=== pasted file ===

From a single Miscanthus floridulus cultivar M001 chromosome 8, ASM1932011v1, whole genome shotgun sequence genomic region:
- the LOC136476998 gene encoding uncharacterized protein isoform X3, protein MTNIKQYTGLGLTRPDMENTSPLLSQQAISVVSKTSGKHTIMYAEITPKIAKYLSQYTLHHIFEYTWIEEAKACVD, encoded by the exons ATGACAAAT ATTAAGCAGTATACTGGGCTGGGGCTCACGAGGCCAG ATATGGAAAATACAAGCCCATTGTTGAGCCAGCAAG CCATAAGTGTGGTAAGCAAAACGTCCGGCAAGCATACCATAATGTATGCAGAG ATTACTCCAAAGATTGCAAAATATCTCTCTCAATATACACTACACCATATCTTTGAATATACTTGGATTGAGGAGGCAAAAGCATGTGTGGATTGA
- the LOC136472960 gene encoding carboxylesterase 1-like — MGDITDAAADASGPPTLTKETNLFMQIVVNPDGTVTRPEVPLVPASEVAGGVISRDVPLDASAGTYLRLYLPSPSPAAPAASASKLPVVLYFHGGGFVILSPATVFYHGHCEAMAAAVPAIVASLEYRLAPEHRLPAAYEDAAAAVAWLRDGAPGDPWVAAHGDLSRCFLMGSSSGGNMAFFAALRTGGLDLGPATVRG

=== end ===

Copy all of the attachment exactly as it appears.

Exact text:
From a single Miscanthus floridulus cultivar M001 chromosome 8, ASM1932011v1, whole genome shotgun sequence genomic region:
- the LOC136476998 gene encoding uncharacterized protein isoform X3, protein MTNIKQYTGLGLTRPDMENTSPLLSQQAISVVSKTSGKHTIMYAEITPKIAKYLSQYTLHHIFEYTWIEEAKACVD, encoded by the exons ATGACAAAT ATTAAGCAGTATACTGGGCTGGGGCTCACGAGGCCAG ATATGGAAAATACAAGCCCATTGTTGAGCCAGCAAG CCATAAGTGTGGTAAGCAAAACGTCCGGCAAGCATACCATAATGTATGCAGAG ATTACTCCAAAGATTGCAAAATATCTCTCTCAATATACACTACACCATATCTTTGAATATACTTGGATTGAGGAGGCAAAAGCATGTGTGGATTGA
- the LOC136472960 gene encoding carboxylesterase 1-like — MGDITDAAADASGPPTLTKETNLFMQIVVNPDGTVTRPEVPLVPASEVAGGVISRDVPLDASAGTYLRLYLPSPSPAAPAASASKLPVVLYFHGGGFVILSPATVFYHGHCEAMAAAVPAIVASLEYRLAPEHRLPAAYEDAAAAVAWLRDGAPGDPWVAAHGDLSRCFLMGSSSGGNMAFFAALRTGGLDLGPATVRG